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Representatives of the Small States Forum (SSF) met on April 13, 2019 in Washington, DC during the 2019 World Bank-IMF Spring Meetings. This was the first gathering of small states under Fiji’s leadership. Members of the Forum welcomed the new Chair of the SSF, Honorable Minister Aiyaz Sayed-Khaiyum of Fiji, who took over from Prime Minister Keith Mitchell of Grenada in October 2018.
SSF Chair Sayed-Khaiyum opened the Ministerial Roundtable by congratulating Grenada for their excellent leadership over the last two years. He also thanked the members of the Forum for their support and highlighted the importance of inclusivity across all types of small states, whether they are islands or landlocked.
In his opening remarks, Sayed-Khaiyum emphasized: 1) the global commitment to sustainable development and the continuing battle against climate change; 2) the impact of natural disasters which reverse years of development progress in small states; 3) the need for proactive planning and investment in adaptation and resilience; 4) the need to explore alternative financing solutions that reduce the need for small states to take on more debt, including insurance options, green bonds, blue bonds and catastrophe draw-down options as well as blended finance; 5) the importance of taking a holistic approach, including using climate vulnerability assessments, to establish platforms for accessing concessional resources and drawing on support from partners; 6) the need to bolster action on the Ocean given small states’ dependence on the Ocean and ocean-related activities and the critical role it plays in regulating the global climate system; and 7) the need for small states to become smarter and more agile if they are to overcome the many development constraints that they face.
Manuela Ferro, World Bank Vice President of Operations Policy and Country Services (OPCS) provided an overview of recent developments in the World Bank Group’s support for small states. Today, 23 SSF members – many of them middle-income countries – have access to IDA. Under IDA18, core allocations for small states have, on average, doubled –– with many small states even seeing a tripling of resources compared to IDA17. Ms. Ferro also highlighted that the Small Island Economies Exception provides the most concessional terms IDA has to offer, i.e. 40 years repayment, 10 years grace, and no interest. 15 middle-income country small island states are eligible for these terms. Most recently, the World Bank Board approved the introduction of exit and entry criteria for the small island economies exception which will provide greater transparency for IBRD-only countries to benefit from the exception based on their vulnerability to natural disasters and climate change. As part of this decision, Fiji will now also have access to IDA.
Ms. Ferro also highlighted the recent IBRD capital package increase, which includes specific policies for IBRD-eligible small states –– such as a doubling of the IBRD base allocation and a waiver of maturity premium increases. The World Bank has also introduced several innovative financing mechanisms to support climate resilience aimed at helping countries quickly respond to disasters when they strike. Through the IFC, the World Bank Group (WBG) is fostering private finance, including using the IDA private sector window, and MIGA is also engaging more in small states through the provision of political risk insurance. Ms. Ferro also referred to the ongoing work at the IMF to incorporate natural disasters into macro-fiscal frameworks, and at the Caribbean Development Bank, which is providing concessional financing and emergency relief grants for small states. Ms. Ferro also pointed to the Asian Development Bank, which is engaging with small states through enhanced allocations and increased presence on the ground in the Pacific.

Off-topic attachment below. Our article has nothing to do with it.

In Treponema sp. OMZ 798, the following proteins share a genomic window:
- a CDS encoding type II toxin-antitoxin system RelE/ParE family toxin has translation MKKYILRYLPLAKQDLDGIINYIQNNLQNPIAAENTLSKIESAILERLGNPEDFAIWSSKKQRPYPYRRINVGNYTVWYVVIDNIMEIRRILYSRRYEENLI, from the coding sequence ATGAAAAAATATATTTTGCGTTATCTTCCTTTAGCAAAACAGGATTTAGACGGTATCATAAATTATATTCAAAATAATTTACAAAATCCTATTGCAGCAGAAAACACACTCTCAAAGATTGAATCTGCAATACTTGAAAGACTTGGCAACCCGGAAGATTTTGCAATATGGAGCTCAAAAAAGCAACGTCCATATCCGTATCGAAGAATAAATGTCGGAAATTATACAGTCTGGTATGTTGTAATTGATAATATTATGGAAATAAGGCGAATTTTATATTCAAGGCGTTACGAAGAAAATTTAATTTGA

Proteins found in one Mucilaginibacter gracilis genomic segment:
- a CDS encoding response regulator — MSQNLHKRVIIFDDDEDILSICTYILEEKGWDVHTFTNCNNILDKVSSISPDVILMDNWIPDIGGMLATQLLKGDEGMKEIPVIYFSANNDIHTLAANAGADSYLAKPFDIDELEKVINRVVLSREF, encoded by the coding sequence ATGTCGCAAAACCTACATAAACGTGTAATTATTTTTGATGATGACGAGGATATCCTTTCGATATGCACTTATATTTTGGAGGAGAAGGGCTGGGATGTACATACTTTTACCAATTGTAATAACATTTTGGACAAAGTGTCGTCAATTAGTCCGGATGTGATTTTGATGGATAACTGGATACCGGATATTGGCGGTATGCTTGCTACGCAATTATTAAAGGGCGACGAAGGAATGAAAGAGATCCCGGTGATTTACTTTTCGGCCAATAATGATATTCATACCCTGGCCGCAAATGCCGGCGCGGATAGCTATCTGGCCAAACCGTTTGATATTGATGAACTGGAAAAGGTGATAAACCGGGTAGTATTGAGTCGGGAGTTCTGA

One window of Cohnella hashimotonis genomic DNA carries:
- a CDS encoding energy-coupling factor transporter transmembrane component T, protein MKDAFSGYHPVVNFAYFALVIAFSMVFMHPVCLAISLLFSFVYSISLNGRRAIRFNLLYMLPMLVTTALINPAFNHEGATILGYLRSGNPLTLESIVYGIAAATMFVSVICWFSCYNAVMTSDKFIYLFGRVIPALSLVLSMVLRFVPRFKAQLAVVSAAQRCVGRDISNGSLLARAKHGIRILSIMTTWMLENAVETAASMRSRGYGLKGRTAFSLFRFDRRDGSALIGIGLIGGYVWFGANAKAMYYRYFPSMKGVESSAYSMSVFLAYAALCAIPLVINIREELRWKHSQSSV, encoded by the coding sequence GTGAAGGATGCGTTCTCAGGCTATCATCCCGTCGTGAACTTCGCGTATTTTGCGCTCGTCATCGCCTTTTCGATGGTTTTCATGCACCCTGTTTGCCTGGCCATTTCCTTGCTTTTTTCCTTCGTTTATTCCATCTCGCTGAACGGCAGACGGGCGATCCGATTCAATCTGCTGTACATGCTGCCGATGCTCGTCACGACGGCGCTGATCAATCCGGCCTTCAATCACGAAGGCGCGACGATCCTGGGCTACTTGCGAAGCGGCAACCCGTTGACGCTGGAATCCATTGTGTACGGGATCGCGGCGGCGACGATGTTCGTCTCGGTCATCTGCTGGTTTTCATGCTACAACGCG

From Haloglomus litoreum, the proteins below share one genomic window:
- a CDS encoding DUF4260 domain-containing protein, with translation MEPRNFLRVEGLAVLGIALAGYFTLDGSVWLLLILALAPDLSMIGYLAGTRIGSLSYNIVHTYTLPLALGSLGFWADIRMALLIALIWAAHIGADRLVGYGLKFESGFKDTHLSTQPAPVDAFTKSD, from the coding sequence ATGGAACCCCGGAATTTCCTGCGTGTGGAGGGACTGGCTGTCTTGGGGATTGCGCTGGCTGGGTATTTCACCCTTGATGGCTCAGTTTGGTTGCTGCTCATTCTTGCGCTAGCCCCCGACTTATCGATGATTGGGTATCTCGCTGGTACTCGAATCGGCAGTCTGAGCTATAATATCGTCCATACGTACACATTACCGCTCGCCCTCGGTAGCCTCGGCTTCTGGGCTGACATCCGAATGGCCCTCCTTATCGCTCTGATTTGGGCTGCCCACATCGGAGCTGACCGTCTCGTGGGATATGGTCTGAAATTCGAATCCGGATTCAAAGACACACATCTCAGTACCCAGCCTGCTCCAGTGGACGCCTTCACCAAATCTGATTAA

Below are highlights from the three thematic sessions of the Ministerial Roundtable: 1) Blue Economy and Marine Pollution; 2) Adaptation and Resilience; and 3) Economic and Financial Sustainability.
1. Blue Economy and Marine Pollution
WBG management presented how it is providing support to the Blue Economy and addressing marine pollution in small states. Ms. Kemper, World Bank Senior Director for Environment and Natural Resources, outlined the World Bank Blue Economy Action Plan and provided several examples of how the Bank is investing in the Blue Economy. These include: 1) the South-West Indian Ocean Fish (SWIOFish); 2) the Blue Bond in the Seychelles; and 3) PROBLUE which is a program in partnership with Iceland, Norway, Sweden, France, Germany, the European Commission and the US. Ms. Kemper also stressed marine pollution’s critical threat to the Blue Economy, with countries relying on healthy coasts for fisheries, tourism, and competitiveness. In her presentation, Ms. Kemper referred to the recently published WBG report on marine pollution in the Caribbean, “Not a Minute to Waste”, which proposes a 12-point action agenda to address this threat and progress the Caribbean’s transition towards a Blue Economy.
During his remarks, the Honorable Minister of Foreign Affairs for Iceland, Mr. Gudlaugur Thor Thordarson, praised the Bank’s growing emphasis on oceans and the PROBLUE initiative, of which Iceland is a core founding member. He emphasized the need to bring climate aspects into the ocean agenda and the need to find solutions for plastic pollution. The Minister also emphasized that partnerships are essential in tackling these issues.
Mr. Didicus Jules, Director General of the Organization of Eastern Caribbean States (OECS) emphasized the importance of the Blue Economy in the region, outlining several initiatives that the Caribbean is pursuing towards a Blue Economy agenda and the prevention of marine pollution. These include the adoption of the Eastern Caribbean States Regional Ocean Policy (ECROP), the Caribbean Regional Oceanscape Project (CROP), the Caribbean Catastrophe Risk Insurance Facility (CCRIF), and the Caribbean Oceans and Aquaculture Sustainable Facility (COAST). All initiatives have been in partnership with the WBG.